Intro to Media Production and Integration

Course No. IME 201  Credits: 3.0
Faculty Jared Bendis | Sarah Paul

This course focuses on media integration, innovation, and developing strategies of doing production. Projects will focus on narrative storytelling with media exploring the use of both interactive and linear mediums. The use of Motion, time, interface, and sound are also core topics explored in this course.

Introduction to Game Design

Course No. GAME 215  Credits: 3.0
Faculty Jared Bendis

Introduction to Game Design take students on an exploration of Gaming Theory and its practice through the development of physical games. Investigation includes game metaphor, story, game mechanics, and chance factors. Students will also analyze games and gameplay including the aesthetics of games and the design of their instructions. In this project based course students will produce fully implemented board games and card games. Offered fall.

Motion Graphics

Course No. ANIM 310  Credits: 3.0
Faculty Pete Maric

An advanced project-based course whose goal is to create finished broadcast- or web-ready animation or motion graphics pieces. Emphasis will be on learning After Effects. This course covers contemporary issues in motion graphics and broadcast design. In this class, students will visualize, develop, and realize various creative solutions for tasks in 2D and 2.5D animation projects. Concept development, visual storytelling, montage theory, typography, sound design, and principles and meanings of movement will be explores. Ultimately, the student will be expected to produce two complete pieces.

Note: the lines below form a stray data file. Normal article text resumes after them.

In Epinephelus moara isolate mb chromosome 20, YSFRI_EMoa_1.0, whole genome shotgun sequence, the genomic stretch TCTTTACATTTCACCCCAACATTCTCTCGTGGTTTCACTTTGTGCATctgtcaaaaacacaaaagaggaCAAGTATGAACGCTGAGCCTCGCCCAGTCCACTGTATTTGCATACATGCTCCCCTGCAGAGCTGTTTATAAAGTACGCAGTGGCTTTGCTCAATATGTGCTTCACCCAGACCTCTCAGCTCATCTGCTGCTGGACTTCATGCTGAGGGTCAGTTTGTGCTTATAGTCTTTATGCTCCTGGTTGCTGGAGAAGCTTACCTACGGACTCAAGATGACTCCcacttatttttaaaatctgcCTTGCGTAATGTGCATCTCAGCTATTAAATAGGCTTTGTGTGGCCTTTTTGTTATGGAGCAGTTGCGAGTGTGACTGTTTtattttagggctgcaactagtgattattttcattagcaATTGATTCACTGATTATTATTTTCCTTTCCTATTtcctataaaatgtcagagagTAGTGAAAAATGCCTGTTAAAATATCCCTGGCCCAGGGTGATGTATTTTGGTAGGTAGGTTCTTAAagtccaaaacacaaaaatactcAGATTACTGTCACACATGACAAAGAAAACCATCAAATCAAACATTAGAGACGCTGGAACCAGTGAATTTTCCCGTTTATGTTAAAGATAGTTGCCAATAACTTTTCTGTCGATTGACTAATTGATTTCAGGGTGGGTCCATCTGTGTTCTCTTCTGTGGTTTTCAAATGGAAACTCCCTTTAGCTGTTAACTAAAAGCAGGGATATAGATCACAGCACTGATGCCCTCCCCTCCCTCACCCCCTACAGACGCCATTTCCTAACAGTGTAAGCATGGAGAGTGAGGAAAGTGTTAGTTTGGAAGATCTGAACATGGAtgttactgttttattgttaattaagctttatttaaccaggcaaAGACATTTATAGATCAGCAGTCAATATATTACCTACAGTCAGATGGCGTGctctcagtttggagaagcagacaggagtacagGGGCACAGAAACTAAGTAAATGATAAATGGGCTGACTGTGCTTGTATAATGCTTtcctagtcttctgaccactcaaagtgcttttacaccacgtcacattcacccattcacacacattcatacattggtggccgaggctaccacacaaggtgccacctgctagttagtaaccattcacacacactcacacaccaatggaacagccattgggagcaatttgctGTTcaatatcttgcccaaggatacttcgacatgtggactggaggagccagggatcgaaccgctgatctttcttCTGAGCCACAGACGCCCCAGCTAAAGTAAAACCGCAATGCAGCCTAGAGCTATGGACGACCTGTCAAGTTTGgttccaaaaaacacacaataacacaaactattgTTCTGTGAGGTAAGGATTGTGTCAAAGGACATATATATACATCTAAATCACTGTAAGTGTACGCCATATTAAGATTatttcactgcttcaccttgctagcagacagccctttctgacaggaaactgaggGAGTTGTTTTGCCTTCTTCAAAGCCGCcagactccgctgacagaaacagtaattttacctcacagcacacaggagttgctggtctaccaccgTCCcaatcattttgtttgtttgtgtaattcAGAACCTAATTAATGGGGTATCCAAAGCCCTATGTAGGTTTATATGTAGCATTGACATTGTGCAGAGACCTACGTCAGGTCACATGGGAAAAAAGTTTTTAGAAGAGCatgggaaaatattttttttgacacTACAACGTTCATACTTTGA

Moving Images in Space: Media Installation

Course No. SEM 206-306-406  Credits: 3.0

This class serves as an introduction to and exploration of media installation including the use of video, sound, light, and electronic media when combined with space and various media. Lectures will cover concepts and presentations of artists working in various capacities with installation and electronic media. Course work will be hands-on practice of techniques and concepts presented in lecture, discussion of readings, and critique of student projects. This class will involve doing media/electronic media assignments centered around the idea of the 'media as a message' and 'interactivity'. Students will work with different material and media and use video, sound and light to prepare installations. We will use FinalCut Pro, GarageBand, Flash, and other tools to support elements in installations that use images, text and sound.

CIA's Animation and Game Design programs listed 5th best in the Midwest

CIA's Animation and Game Design programs listed 5th best in the Midwest

Animation Career Review names CIA's Animation and Game Design programs as fifth best in the Midwest, noting our vast classroom/studio space.

Meet Your Professors view all

Anthony Scalmato alpineadventcalendar.jpgrustleofthespring2.jpg

Anthony Scalmato

Assistant Professor/Chair of Animation/Interim Chair of Game Design

Anthony Scalmato is the Department Chair of Animation and the Interim Department Chair of Game Design at the C...more